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الأحد، 19 سبتمبر، 2010

Prostate Cancer

September 18, 2010
What is the prostate gland?
The prostate gland is an organ that is located at the base or outlet (neck) of the urinary bladder. (See the diagram that follows.) The gland surrounds the first part of the urethra. The urethra is the passage through which urine drains from the bladder to exit from the penis. One function of the prostate gland is to help control urination by pressing directly against the part of the urethra that it surrounds. The main function of the prostate gland is to produce some of the substances that are found in normal semen, such as minerals and sugar. Semen is the fluid that transports the sperm to assist with reproduction. A man can manage quite well, however, without his prostate gland. (See the section on surgical treatment for prostate cancer.)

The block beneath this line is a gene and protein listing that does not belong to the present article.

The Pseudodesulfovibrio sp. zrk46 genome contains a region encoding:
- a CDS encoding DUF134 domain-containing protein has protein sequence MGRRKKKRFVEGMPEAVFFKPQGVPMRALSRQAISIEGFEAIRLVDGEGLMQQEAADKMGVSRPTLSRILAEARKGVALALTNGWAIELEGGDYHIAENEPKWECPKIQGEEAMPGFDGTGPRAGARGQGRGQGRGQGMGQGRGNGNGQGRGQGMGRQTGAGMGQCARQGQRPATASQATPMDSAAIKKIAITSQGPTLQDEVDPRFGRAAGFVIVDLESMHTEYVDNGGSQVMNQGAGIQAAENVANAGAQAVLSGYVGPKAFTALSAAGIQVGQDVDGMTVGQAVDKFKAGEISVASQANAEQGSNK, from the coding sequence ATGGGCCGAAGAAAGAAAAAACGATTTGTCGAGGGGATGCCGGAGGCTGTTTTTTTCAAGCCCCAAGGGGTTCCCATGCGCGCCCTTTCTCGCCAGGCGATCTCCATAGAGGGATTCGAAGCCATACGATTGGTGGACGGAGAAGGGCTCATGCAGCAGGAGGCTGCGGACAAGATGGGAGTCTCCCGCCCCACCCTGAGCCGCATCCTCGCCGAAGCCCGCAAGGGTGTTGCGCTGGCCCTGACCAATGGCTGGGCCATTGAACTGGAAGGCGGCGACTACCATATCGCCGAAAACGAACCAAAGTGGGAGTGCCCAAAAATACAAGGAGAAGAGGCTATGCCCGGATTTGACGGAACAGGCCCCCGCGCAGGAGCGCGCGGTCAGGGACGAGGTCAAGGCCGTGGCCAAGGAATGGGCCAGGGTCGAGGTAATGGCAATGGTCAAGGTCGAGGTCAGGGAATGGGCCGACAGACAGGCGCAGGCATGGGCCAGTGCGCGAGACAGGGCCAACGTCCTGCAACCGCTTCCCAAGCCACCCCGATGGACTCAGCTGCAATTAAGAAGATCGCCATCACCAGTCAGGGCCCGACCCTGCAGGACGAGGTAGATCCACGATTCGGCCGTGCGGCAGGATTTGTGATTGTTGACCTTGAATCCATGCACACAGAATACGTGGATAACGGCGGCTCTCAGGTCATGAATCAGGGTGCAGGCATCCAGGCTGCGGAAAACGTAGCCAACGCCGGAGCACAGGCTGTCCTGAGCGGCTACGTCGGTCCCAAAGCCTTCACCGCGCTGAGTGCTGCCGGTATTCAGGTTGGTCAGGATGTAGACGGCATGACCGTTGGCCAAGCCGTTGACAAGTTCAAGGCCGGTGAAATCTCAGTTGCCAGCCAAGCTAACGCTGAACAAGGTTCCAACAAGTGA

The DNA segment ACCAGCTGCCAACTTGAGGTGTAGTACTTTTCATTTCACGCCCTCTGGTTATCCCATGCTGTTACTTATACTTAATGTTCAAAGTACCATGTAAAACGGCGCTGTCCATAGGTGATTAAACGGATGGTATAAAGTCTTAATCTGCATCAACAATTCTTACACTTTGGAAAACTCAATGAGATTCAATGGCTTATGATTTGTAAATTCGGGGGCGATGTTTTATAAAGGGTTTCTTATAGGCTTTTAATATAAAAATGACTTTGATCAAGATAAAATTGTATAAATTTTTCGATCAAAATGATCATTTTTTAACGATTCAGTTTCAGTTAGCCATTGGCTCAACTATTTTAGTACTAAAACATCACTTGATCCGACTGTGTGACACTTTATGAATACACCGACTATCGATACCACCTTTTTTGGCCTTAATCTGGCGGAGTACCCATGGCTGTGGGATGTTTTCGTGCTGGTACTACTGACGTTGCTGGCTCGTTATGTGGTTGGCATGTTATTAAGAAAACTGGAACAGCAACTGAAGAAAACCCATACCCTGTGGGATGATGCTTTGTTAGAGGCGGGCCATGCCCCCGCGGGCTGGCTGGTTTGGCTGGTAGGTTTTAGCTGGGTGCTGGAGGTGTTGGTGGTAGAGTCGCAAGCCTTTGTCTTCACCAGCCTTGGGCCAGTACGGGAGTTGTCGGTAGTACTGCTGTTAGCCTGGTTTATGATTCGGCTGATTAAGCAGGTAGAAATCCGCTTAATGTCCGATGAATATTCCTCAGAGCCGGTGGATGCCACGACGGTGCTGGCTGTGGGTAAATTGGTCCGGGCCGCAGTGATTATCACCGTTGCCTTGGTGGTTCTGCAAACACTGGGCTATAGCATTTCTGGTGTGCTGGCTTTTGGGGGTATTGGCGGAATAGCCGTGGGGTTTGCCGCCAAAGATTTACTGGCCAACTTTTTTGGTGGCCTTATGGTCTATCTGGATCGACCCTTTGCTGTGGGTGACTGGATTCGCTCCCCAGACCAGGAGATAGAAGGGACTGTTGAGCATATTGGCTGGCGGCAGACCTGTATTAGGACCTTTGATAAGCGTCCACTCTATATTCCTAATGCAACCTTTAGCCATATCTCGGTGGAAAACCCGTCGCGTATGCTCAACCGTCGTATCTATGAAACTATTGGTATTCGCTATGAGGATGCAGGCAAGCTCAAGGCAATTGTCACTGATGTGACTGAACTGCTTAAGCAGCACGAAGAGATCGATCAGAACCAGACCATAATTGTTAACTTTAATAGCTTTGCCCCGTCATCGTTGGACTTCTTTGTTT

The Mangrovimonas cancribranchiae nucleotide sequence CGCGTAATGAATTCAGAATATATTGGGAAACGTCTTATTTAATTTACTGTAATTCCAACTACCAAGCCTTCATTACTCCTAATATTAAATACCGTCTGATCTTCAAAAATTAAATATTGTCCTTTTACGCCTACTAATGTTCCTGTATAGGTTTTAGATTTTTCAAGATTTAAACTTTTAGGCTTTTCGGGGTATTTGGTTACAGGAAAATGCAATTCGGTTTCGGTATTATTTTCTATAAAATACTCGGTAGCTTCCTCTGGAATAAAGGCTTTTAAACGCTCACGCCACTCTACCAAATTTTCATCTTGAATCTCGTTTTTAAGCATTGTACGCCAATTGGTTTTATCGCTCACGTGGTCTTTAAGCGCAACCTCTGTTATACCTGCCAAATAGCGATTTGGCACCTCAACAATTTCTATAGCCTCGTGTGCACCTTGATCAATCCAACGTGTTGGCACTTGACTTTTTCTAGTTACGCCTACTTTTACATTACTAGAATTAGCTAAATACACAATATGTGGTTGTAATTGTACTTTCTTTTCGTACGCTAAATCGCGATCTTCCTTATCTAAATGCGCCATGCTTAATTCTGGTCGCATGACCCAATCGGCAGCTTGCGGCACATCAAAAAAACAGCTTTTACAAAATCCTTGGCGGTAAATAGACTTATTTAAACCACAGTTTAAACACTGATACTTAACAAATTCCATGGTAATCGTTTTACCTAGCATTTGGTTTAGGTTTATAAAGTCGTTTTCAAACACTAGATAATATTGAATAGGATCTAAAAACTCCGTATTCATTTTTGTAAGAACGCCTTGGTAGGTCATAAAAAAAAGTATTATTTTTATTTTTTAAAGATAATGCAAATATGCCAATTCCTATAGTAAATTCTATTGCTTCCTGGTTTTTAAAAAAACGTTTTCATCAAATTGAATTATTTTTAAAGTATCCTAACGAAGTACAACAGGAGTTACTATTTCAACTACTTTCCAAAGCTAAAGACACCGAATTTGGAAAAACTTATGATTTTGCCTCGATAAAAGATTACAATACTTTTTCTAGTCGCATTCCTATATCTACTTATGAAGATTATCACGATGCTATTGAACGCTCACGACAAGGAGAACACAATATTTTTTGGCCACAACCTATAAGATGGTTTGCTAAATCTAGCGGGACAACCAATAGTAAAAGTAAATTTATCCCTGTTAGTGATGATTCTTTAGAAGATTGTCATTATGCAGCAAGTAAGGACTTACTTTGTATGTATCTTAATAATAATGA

In a young man, the normal prostate gland is the size of a walnut (<30g). During normal aging, however, the gland usually grows larger. This hormone-related enlargement with aging is called benign prostatic hyperplasia (BPH), but this condition is not associated with prostate cancer. Both BPH and prostate cancer, however, can cause similar problems in older men. For example, an enlarged prostate gland can squeeze or impinge on the outlet of the bladder or the urethra, leading to difficulty with urination. The resulting symptoms commonly include slowing of the urinary stream and urinating more frequently, particularly at night. Patients should seek medical advice from their urologist or primary-care physician if these symptoms are present.
Picture of the prostate gland
What is prostate cancer?
Prostate cancer is a malignant (cancerous) tumor (growth) that consists of cells from the prostate gland. Generally, the tumor usually grows slowly and remains confined to the gland for many years. During this time, the tumor produces little or no symptoms or outward signs (abnormalities on physical examination). However, all prostate cancers do not behave similarly. Some aggressive types of prostate cancer grow and spread more rapidly than others and can cause a significant shortening of life expectancy in men affected by them. A measure of prostate cancer aggressiveness is the Gleason score (discussed in more detail later in this article), which is calculated by a trained pathologist observing prostate biopsy specimens under the microscope.